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Monday, December 1, 2008

Day 8 – A Bad Day at Cherry Meadows for Stadium Plans

The day began with the continued examination of Mr Graeme Tulley, the applicant’s regeneration witness from DTZ, by Mr Roger Lancaster, the barrister for the combined authorities of Sefton, West Lanc’s and St Helens. Mr Lancaster probed Mr Tulley on the issues of deliverability and the effect on the deprived area of Liverpool surrounding Goodison, Walton. Somewhat incredibly, Mr Tulley explained that the applicants had conducted no such study. Due to the fact that Liverpool is even more deprived than Knowsley this is somewhat remarkable seeing the applicants are making a big deal of regenerating deprived communities through the construction of a massive retail park and a stadium designed to deliver an additional £6,000,000 to a private company. The Government table below would appear to indicate that Knowsley are improving without such an intervention.

Rank 2007 2004
1 Liverpool Liverpool
2 Hackney Manchester
3 Tower Hamlets Knowsley
4 Manchester Tower Hamlets
5 Knowsley Hackney
6 Newham Islington
7 Easington Easington
8 Islington Nottingham
9 Middlesbrough Hull
10 Birmingham Middlesbrough

Mr Tulley avoided answering a question on Everton's legacy for Walton indicating that this would be an issue for the club to deal with. Mr Lancaster closed by pointing out to the inquiry that the potential combined loss of new jobs in Skelmersdale and St Helens, if this development were to be given approval, needs to be a material consideration.

Mr Peter Fisher, Knowsley Constituency Liberal Democrats, enquired about Tesco's job guarantee scheme, especially when Tesco, like all companies, need to comply with the equal opportunities guidelines so that in reality there were no guarantee of jobs for the people of Kirkby. Mr Tulley was unable to offer an opinion on this matter, which was also the case when Mr Fisher asked why Arsenal and Everton has not brought down the indices of multiple deprivation in their respective areas of Islington and Walton? Mr Tulley continued his 100% consistency of being unable to answer when Mr Fisher continued to ask questions of him surrounding the evidence of the viability of the building they were standing in, it is scheduled for demolition under this scheme, and the ability of Everton to get 47,000 fans to the proposed stadium.

The fifth witness for the applicants was Mr Alan Black, an expert on the commercial aspects of the proposal; anyone interested in Mr Black's evidence can read it here:

Mr Black has supplied additional letters to appendix TEV/P/6/1. These are letters from Boots, Tushingham Moore (HMV), Brantano Footwear, Next, Marks and Spencers, JJB Sports and Pizza Hut amongst others, Mr Black admitted many of these were present on retail parks but explained, “they were also present in town centres.” There was also a similar letter from Arcadia confirming their interest in a store in “Cherry Meadows”.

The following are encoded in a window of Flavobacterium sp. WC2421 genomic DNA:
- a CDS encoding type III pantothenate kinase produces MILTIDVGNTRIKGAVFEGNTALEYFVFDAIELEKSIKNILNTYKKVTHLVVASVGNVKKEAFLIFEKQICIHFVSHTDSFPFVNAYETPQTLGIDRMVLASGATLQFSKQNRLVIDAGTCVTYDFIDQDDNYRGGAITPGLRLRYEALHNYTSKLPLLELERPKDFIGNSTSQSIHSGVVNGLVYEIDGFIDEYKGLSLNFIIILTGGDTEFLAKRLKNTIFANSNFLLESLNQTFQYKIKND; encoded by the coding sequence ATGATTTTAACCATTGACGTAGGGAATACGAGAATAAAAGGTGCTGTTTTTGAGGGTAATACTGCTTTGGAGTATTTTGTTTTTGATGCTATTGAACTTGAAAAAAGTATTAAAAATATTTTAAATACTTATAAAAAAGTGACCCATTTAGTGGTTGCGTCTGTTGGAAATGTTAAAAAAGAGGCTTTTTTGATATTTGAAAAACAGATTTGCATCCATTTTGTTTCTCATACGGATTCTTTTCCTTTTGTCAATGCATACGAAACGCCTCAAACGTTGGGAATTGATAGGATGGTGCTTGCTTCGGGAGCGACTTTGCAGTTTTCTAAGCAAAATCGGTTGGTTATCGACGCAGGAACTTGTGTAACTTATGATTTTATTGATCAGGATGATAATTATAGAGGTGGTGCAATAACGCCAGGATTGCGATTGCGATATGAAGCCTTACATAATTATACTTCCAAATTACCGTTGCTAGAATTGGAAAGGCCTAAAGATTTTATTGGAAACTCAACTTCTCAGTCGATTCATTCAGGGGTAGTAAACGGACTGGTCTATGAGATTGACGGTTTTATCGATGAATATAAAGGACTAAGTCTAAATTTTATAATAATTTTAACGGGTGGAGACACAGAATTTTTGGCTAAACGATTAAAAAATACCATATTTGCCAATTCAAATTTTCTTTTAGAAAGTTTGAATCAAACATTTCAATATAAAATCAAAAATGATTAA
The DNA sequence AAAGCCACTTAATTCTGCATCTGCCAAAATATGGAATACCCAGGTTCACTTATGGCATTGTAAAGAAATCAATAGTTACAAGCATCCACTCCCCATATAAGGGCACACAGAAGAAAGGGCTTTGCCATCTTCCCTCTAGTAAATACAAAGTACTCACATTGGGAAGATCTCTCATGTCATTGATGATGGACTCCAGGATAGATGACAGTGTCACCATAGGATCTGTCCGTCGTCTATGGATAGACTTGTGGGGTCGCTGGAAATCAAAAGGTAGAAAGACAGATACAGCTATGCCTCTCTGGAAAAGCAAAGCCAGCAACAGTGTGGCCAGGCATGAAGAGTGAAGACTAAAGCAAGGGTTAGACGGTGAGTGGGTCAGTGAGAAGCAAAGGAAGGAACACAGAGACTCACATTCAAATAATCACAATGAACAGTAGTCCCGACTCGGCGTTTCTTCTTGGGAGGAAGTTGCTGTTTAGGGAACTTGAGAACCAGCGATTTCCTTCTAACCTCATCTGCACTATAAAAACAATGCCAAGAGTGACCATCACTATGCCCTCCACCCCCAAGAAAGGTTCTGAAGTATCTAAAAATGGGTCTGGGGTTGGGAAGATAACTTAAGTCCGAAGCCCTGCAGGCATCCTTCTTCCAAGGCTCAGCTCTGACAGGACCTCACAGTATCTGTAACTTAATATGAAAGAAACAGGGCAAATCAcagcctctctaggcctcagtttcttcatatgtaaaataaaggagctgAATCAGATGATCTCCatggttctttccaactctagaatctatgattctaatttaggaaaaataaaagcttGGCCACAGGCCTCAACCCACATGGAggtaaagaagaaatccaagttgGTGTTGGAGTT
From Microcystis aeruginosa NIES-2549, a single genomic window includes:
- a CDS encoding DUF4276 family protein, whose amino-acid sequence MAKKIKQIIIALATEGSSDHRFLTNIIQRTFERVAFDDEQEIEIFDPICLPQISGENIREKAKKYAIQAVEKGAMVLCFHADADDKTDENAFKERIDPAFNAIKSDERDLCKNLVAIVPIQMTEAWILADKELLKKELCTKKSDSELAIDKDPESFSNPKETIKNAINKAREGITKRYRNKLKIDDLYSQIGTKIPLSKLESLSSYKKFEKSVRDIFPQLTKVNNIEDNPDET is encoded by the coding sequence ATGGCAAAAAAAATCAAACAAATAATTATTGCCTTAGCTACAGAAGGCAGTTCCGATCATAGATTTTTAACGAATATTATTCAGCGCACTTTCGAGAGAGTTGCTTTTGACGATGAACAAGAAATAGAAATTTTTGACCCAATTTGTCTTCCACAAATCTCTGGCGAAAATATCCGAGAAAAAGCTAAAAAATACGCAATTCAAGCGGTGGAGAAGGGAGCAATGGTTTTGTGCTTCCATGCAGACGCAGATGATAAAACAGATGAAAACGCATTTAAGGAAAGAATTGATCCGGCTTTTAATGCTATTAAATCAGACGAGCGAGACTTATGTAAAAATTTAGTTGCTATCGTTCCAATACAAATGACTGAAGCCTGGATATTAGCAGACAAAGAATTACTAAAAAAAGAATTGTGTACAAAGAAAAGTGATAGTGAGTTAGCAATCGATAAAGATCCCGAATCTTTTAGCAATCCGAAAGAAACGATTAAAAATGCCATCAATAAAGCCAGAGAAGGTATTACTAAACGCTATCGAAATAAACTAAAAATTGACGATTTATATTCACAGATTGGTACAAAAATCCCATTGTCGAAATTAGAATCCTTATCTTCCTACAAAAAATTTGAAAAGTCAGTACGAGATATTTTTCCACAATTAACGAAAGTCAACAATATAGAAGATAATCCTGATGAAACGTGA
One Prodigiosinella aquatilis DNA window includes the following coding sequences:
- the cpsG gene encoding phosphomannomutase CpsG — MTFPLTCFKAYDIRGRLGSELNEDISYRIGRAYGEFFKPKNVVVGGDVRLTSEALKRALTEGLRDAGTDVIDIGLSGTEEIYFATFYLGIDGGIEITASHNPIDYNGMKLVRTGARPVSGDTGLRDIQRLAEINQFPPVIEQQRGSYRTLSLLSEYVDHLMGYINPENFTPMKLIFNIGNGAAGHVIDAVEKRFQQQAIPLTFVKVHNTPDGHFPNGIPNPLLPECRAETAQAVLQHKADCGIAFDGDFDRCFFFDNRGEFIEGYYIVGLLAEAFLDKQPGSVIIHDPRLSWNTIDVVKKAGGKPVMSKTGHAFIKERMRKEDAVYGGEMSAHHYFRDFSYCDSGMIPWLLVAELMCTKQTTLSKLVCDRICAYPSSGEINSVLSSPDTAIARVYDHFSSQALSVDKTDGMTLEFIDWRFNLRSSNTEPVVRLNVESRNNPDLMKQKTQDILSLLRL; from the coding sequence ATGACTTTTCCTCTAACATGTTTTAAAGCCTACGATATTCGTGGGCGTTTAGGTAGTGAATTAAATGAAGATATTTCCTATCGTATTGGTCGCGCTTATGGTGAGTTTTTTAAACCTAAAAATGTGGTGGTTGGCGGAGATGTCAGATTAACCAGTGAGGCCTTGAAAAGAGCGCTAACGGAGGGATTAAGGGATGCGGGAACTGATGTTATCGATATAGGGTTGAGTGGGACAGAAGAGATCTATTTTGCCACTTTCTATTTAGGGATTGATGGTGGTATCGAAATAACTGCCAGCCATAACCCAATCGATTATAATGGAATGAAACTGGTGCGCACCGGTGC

The Arcadia Group is the UK's largest privately owned clothing retailer, owning seven of the high street's best-known fashion brands they have more than 2,500 outlets. Multi-billionaire Sir Philip Green owns Arcadia and is a very close friend of both Everton Chairman Bill Kenwright and alleged director of Everton Football Club Robert Earl. Bill Kenwright described Sir Philip as his friend and therefore a friend of all Evertonians at the recent Everton EGM where he also stated that he had no knowledge of Arcadia having an interest in Destination Kirkby. After the mysterious resignation of Mr Keith Wyness, on the eve of the announcement of the call in of this scheme, Sir Philip, accompanied by Robert Earl, raced across the Mediterranean in his powerful £32M 208ft yacht “Lionheart” from Sardinia to Puerto Andratx, on the south west coast of Majorca, to confront Mr Wyness who had been complaining to the press that outside interference with the management processes at Everton contributed to his resignation. More recently Sir Philip was seen dining in London with financier and self-styled football club guru Ms Amanda Staveley and major aAim investor Simon Cowell.

Mr Stephen Sauvain, QC for Liverpool City Council, first examined Mr Black. He enquired if Tesco had a Plan B in the event of planning permission not being secured. He managed to establish that there was an opportunity to improve the retail offer of the existing town centre and that the multiple nationals had never been attached to this size town before. Curiously of all the letters of support from retailers confirming interest there were none in support for buildings surrounding the existing town centre, the later phases of the development, only letters of support for the units south of Cherryfield drive. Mr Sauvain continued probing the enabling element of the development, querying if the development without the Stadium would be successful, Mr Black, remembering the script, stated, “it was all or nothing”. Mr Sauvain persisted, “this £52M cross-subsidy that was going towards the stadium, the stadium would be costing the scheme money?” “It's a cost item, yes” replied Mr Black, but couldn't explain the cross subsidy even though he was appearing as an expert witness for the application on the commercial aspects of the proposal.